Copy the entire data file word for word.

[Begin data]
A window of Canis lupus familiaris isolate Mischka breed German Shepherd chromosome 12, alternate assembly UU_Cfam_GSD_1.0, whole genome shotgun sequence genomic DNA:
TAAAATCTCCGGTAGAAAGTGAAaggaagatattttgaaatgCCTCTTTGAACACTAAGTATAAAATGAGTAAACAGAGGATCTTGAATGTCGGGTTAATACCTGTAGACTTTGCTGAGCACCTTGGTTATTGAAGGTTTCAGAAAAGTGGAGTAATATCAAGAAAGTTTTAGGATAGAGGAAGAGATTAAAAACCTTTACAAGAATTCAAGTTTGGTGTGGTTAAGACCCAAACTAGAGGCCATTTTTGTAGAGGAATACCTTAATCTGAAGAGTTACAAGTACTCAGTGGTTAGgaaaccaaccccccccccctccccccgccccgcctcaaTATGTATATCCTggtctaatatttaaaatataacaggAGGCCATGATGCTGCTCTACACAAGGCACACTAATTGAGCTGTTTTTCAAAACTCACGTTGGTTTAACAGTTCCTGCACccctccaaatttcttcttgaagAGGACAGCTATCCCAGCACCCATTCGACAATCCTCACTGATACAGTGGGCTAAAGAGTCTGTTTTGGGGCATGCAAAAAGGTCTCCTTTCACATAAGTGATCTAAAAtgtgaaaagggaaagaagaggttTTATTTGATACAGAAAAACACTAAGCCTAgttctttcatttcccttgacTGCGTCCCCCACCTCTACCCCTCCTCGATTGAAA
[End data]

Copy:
A window of Canis lupus familiaris isolate Mischka breed German Shepherd chromosome 12, alternate assembly UU_Cfam_GSD_1.0, whole genome shotgun sequence genomic DNA:
TAAAATCTCCGGTAGAAAGTGAAaggaagatattttgaaatgCCTCTTTGAACACTAAGTATAAAATGAGTAAACAGAGGATCTTGAATGTCGGGTTAATACCTGTAGACTTTGCTGAGCACCTTGGTTATTGAAGGTTTCAGAAAAGTGGAGTAATATCAAGAAAGTTTTAGGATAGAGGAAGAGATTAAAAACCTTTACAAGAATTCAAGTTTGGTGTGGTTAAGACCCAAACTAGAGGCCATTTTTGTAGAGGAATACCTTAATCTGAAGAGTTACAAGTACTCAGTGGTTAGgaaaccaaccccccccccctccccccgccccgcctcaaTATGTATATCCTggtctaatatttaaaatataacaggAGGCCATGATGCTGCTCTACACAAGGCACACTAATTGAGCTGTTTTTCAAAACTCACGTTGGTTTAACAGTTCCTGCACccctccaaatttcttcttgaagAGGACAGCTATCCCAGCACCCATTCGACAATCCTCACTGATACAGTGGGCTAAAGAGTCTGTTTTGGGGCATGCAAAAAGGTCTCCTTTCACATAAGTGATCTAAAAtgtgaaaagggaaagaagaggttTTATTTGATACAGAAAAACACTAAGCCTAgttctttcatttcccttgacTGCGTCCCCCACCTCTACCCCTCCTCGATTGAAA